Snap-in developmentReferencesKeyrings

Secret configurations: Securely storing credentials

Secret configurations are a type of keyring well-suited for storing credentials like personal access tokens (PATs) and multi-field tokens (often stored in JSON format).

PAT keyrings

Personal access tokens (PATs) are API keys generated by services like GitHub or GitLab, or by cloud platforms like AWS or Azure. These tokens grant programmatic access to specific resources or functionalities within the service, on behalf of a user.

Imagine your snap-in needs to interact with a user’s GitHub repository. Instead of embedding the user’s username and password directly in your code (a major security risk!), you can leverage secret configurations. During installation, your snap-in can prompt the user to provide their PAT for GitHub access. This PAT is then securely stored within a secret configuration keyring. Whenever your snap-in needs to interact with the user’s GitHub repository, it retrieves the PAT from the keyring and uses it for authorization.

To use secret configurations in your snap-in, you need to declare them in your snap-in’s manifest file. Here’s a syntax of how you can declare a secret configuration keyring:

1keyrings:
2 organization:
3 - name: <name of the keyring>
4 display_name: <display name of the keyring>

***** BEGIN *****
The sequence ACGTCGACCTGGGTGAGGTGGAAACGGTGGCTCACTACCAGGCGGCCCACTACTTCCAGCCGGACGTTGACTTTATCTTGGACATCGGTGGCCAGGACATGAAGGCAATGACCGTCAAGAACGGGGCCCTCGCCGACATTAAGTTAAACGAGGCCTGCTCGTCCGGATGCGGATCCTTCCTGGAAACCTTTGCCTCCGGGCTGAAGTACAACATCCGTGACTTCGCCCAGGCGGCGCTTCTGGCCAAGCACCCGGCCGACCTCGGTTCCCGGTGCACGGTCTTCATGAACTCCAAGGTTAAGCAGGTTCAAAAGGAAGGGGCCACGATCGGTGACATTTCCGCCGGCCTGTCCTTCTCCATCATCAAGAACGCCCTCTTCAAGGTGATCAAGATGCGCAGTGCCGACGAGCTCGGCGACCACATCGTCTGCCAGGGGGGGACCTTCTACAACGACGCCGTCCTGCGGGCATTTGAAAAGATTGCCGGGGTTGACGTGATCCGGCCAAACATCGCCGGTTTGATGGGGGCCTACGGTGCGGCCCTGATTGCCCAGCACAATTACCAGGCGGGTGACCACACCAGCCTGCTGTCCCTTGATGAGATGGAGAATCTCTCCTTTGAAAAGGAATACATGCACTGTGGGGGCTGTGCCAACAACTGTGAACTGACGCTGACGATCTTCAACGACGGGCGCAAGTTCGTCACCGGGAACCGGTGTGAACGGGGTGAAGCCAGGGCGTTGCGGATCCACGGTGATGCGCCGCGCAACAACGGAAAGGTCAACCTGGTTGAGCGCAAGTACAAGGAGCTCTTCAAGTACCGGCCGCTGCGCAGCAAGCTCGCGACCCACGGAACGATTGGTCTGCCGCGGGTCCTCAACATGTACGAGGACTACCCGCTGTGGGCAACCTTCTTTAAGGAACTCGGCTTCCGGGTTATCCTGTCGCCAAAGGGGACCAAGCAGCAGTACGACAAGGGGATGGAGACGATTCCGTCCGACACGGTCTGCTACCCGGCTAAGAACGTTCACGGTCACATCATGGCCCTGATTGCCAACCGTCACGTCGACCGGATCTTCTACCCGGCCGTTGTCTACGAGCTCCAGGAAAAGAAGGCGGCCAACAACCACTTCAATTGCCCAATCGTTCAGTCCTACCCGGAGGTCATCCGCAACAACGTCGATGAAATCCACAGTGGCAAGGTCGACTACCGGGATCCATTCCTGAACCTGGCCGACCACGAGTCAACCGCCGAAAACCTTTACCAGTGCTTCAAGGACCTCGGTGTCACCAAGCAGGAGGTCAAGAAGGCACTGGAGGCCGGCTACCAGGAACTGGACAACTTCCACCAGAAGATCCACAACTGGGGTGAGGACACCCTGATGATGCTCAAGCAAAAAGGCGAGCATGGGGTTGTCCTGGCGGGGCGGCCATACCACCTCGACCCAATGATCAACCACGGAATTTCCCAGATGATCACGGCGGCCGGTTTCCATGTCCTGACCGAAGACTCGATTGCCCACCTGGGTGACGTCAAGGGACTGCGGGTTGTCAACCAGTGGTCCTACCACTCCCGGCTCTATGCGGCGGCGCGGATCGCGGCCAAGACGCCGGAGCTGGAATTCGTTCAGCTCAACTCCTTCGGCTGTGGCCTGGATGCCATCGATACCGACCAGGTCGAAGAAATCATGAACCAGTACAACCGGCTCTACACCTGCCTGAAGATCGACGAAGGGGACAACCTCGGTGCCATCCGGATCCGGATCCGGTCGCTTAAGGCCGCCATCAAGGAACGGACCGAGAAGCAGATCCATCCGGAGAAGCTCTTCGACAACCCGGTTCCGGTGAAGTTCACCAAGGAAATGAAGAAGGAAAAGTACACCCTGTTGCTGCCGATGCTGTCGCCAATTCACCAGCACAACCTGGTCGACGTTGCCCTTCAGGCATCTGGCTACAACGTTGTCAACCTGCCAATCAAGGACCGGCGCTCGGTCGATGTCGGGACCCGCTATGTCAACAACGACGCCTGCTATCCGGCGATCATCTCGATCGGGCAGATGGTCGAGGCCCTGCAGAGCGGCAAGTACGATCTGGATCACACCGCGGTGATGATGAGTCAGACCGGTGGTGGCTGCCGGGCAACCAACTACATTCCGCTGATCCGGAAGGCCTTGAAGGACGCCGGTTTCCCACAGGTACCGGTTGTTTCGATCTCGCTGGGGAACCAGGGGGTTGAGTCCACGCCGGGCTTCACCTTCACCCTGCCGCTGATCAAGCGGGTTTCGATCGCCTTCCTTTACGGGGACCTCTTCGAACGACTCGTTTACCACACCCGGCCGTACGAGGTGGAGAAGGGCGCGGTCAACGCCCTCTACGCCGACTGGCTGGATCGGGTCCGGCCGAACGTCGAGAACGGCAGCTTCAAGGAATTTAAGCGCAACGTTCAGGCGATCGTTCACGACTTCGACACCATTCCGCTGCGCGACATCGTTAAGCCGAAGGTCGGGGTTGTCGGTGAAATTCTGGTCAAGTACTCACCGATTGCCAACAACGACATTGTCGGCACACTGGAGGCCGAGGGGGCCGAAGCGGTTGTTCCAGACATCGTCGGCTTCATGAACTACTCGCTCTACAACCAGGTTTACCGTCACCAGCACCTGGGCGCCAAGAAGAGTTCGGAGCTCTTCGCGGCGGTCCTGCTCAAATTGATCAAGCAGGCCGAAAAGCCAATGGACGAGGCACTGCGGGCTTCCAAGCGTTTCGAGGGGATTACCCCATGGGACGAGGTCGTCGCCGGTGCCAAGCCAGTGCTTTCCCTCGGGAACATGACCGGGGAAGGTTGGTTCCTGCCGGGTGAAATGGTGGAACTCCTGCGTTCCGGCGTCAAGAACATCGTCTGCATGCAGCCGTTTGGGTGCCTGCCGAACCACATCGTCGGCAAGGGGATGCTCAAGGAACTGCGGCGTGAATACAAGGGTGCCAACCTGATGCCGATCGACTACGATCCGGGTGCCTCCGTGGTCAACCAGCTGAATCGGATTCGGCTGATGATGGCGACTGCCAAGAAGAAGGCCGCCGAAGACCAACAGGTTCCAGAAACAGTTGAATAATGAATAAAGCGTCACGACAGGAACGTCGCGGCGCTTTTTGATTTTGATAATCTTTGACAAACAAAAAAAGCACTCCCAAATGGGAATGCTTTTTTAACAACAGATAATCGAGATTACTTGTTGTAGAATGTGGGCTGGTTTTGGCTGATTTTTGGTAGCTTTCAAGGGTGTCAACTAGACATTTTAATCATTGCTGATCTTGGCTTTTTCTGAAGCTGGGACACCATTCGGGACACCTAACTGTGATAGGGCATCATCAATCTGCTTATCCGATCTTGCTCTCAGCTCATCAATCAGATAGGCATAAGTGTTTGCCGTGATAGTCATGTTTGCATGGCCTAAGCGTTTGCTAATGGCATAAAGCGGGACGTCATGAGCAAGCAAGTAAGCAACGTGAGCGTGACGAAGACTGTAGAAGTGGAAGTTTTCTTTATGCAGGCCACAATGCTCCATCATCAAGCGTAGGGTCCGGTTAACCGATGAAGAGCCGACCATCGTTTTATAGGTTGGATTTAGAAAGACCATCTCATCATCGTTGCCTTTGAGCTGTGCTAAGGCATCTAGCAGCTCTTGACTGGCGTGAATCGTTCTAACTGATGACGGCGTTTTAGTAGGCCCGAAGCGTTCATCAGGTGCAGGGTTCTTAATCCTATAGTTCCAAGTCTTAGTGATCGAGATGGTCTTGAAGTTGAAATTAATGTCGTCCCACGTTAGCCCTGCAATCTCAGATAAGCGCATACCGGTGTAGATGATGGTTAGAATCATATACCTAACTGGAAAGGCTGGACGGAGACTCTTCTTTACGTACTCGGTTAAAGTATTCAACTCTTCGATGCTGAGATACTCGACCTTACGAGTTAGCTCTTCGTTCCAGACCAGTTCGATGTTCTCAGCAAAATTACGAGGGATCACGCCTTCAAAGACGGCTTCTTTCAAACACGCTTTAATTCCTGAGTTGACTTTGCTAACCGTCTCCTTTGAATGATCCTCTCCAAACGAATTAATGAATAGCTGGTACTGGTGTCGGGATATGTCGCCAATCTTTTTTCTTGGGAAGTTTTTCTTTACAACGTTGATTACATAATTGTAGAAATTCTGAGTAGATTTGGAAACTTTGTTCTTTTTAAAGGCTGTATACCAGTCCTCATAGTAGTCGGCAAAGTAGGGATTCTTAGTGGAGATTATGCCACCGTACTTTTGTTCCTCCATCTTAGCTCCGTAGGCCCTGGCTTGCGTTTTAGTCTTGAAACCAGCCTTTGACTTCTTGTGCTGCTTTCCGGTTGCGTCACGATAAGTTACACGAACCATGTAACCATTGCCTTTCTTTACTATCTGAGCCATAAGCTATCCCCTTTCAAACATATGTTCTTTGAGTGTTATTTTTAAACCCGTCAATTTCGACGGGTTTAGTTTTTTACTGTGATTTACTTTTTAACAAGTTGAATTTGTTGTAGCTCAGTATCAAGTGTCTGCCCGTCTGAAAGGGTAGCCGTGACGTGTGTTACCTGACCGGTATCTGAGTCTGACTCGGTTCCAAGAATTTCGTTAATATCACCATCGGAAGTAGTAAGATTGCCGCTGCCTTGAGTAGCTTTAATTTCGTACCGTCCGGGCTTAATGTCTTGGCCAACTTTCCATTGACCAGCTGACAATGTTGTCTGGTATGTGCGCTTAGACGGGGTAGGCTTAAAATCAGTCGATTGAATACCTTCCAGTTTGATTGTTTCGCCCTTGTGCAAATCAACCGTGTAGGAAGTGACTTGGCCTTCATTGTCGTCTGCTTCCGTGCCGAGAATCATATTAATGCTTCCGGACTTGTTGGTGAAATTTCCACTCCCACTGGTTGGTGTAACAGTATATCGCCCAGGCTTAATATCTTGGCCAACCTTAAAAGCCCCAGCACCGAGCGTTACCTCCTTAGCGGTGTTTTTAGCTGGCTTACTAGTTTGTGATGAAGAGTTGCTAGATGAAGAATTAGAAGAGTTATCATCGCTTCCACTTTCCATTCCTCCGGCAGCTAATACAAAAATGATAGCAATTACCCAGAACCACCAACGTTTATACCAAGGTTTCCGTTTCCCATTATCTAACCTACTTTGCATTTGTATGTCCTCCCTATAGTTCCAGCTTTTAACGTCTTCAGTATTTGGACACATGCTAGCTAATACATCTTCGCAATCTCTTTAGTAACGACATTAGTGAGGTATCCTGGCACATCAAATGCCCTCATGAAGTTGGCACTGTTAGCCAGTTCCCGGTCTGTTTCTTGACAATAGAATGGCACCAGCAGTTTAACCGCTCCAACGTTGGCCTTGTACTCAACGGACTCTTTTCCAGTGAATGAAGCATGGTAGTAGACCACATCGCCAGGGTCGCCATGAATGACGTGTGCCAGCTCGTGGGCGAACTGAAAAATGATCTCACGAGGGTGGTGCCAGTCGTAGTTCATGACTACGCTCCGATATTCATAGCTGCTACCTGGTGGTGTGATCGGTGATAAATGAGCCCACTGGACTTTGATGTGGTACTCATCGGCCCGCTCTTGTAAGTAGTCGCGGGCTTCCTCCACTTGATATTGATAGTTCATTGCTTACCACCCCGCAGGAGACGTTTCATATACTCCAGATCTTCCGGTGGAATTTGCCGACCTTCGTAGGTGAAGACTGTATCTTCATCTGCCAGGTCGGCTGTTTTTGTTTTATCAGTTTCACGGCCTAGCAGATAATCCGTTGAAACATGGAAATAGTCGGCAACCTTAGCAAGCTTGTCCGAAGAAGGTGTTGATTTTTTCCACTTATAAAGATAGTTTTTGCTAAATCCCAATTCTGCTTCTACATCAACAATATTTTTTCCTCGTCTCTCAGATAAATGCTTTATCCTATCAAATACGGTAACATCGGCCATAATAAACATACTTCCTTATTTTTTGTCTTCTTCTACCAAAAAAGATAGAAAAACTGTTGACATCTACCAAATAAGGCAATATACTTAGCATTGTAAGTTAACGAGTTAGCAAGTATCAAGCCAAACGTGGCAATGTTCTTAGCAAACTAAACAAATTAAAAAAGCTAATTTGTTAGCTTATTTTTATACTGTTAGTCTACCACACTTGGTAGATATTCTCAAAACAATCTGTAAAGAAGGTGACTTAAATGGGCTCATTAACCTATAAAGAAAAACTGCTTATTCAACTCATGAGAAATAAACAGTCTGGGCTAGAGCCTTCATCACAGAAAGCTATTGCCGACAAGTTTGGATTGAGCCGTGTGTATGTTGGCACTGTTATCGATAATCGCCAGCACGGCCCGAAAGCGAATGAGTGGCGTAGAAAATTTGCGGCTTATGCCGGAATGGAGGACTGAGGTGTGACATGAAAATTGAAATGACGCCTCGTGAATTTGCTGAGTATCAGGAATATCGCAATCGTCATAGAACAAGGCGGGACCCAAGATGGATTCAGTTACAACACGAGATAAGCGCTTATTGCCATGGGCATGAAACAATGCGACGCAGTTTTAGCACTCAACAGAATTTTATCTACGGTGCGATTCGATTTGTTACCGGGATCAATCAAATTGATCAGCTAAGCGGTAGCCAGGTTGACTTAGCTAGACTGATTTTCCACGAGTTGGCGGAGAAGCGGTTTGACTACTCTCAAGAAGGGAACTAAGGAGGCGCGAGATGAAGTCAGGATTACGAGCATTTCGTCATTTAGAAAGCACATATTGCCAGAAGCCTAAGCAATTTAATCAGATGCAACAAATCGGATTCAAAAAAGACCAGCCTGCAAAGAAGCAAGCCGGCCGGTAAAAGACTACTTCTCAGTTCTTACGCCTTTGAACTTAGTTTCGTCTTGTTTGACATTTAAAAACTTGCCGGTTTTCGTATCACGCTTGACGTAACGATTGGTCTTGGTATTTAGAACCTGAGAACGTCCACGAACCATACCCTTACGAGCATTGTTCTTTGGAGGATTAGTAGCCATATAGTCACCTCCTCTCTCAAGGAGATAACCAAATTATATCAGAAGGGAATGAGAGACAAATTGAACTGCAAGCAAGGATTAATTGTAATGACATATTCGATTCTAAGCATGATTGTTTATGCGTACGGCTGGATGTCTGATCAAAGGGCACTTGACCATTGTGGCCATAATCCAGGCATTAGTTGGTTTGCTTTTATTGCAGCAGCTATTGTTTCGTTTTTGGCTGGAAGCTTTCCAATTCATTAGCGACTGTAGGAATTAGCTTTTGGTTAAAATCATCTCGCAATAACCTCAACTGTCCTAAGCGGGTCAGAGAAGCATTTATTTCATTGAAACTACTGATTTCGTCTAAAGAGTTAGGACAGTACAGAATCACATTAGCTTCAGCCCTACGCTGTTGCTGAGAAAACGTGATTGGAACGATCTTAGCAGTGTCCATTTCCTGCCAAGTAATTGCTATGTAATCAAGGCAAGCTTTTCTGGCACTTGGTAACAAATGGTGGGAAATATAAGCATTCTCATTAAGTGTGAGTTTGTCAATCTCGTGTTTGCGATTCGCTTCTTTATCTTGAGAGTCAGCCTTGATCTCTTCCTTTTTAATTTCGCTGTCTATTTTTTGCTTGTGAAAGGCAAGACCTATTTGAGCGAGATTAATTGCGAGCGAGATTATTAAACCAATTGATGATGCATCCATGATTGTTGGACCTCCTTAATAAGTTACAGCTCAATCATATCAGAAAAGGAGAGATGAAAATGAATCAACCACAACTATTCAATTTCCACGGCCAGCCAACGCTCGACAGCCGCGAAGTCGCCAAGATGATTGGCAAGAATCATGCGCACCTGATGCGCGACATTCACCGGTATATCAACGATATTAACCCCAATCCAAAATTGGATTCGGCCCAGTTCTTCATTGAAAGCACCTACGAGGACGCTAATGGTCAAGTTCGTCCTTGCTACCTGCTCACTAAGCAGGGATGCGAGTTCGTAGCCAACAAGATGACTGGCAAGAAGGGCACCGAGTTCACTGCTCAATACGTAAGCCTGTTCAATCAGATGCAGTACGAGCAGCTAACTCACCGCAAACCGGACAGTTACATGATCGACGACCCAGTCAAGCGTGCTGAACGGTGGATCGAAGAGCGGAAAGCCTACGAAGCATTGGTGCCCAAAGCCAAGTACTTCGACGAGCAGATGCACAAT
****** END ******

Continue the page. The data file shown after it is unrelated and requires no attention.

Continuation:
5 description: <description of the keyring>
6 types:
7 - snap-in-secret
8 user:
9 - name: <name of the keyring>
10 display_name: <display name of the keyring>
11 description: <description of the keyring>
12 types:
13 - snap-in-secret

DevRev offers pre-defined keyring types for simplified credential management. This pre-defined type eliminates the need to create a custom keyring type specifically for PATs.

Multi-field keyrings

Multi-field tokens are a broader category that often come in JSON format. They can contain various fields with different pieces of information needed for authorization with a service.

Some services might use custom authentication mechanisms that require more than just a single token value. These services might provide credentials in JSON format, containing fields like access keys, secret keys, or expiration times. Secret configurations offer a secure way to store these multi-field tokens within your snap-in.

To use secret configurations in your snap-in, you need to declare them in your snap-in’s manifest file. Here’s a syntax of how you can declare a secret configuration keyring:

1keyrings:
2 organization:
3 - name: <name of the keyring>
4 display_name: <display name of the keyring>
5 description: <description of the keyring>
6 types: